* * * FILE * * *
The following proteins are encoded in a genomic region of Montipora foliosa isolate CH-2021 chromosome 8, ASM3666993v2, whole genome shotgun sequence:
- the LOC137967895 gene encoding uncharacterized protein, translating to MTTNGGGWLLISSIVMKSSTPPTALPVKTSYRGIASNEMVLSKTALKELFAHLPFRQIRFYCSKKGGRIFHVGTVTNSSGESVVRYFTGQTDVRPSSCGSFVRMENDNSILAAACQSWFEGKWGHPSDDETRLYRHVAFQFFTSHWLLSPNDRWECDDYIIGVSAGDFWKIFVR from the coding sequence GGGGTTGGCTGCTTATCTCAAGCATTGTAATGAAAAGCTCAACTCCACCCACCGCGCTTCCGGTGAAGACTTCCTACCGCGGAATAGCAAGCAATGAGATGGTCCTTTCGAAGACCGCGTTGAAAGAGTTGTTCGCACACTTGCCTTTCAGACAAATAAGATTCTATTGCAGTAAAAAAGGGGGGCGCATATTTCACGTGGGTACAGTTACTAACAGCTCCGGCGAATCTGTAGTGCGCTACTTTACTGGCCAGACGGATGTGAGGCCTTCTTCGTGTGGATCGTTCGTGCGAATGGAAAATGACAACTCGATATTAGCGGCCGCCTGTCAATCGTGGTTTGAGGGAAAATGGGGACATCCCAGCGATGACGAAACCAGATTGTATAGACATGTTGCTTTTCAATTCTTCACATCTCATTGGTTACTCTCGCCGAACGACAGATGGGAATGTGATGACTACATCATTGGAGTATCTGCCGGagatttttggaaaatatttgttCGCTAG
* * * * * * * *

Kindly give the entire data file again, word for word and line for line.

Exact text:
The following proteins are encoded in a genomic region of Montipora foliosa isolate CH-2021 chromosome 8, ASM3666993v2, whole genome shotgun sequence:
- the LOC137967895 gene encoding uncharacterized protein, translating to MTTNGGGWLLISSIVMKSSTPPTALPVKTSYRGIASNEMVLSKTALKELFAHLPFRQIRFYCSKKGGRIFHVGTVTNSSGESVVRYFTGQTDVRPSSCGSFVRMENDNSILAAACQSWFEGKWGHPSDDETRLYRHVAFQFFTSHWLLSPNDRWECDDYIIGVSAGDFWKIFVR from the coding sequence GGGGTTGGCTGCTTATCTCAAGCATTGTAATGAAAAGCTCAACTCCACCCACCGCGCTTCCGGTGAAGACTTCCTACCGCGGAATAGCAAGCAATGAGATGGTCCTTTCGAAGACCGCGTTGAAAGAGTTGTTCGCACACTTGCCTTTCAGACAAATAAGATTCTATTGCAGTAAAAAAGGGGGGCGCATATTTCACGTGGGTACAGTTACTAACAGCTCCGGCGAATCTGTAGTGCGCTACTTTACTGGCCAGACGGATGTGAGGCCTTCTTCGTGTGGATCGTTCGTGCGAATGGAAAATGACAACTCGATATTAGCGGCCGCCTGTCAATCGTGGTTTGAGGGAAAATGGGGACATCCCAGCGATGACGAAACCAGATTGTATAGACATGTTGCTTTTCAATTCTTCACATCTCATTGGTTACTCTCGCCGAACGACAGATGGGAATGTGATGACTACATCATTGGAGTATCTGCCGGagatttttggaaaatatttgttCGCTAG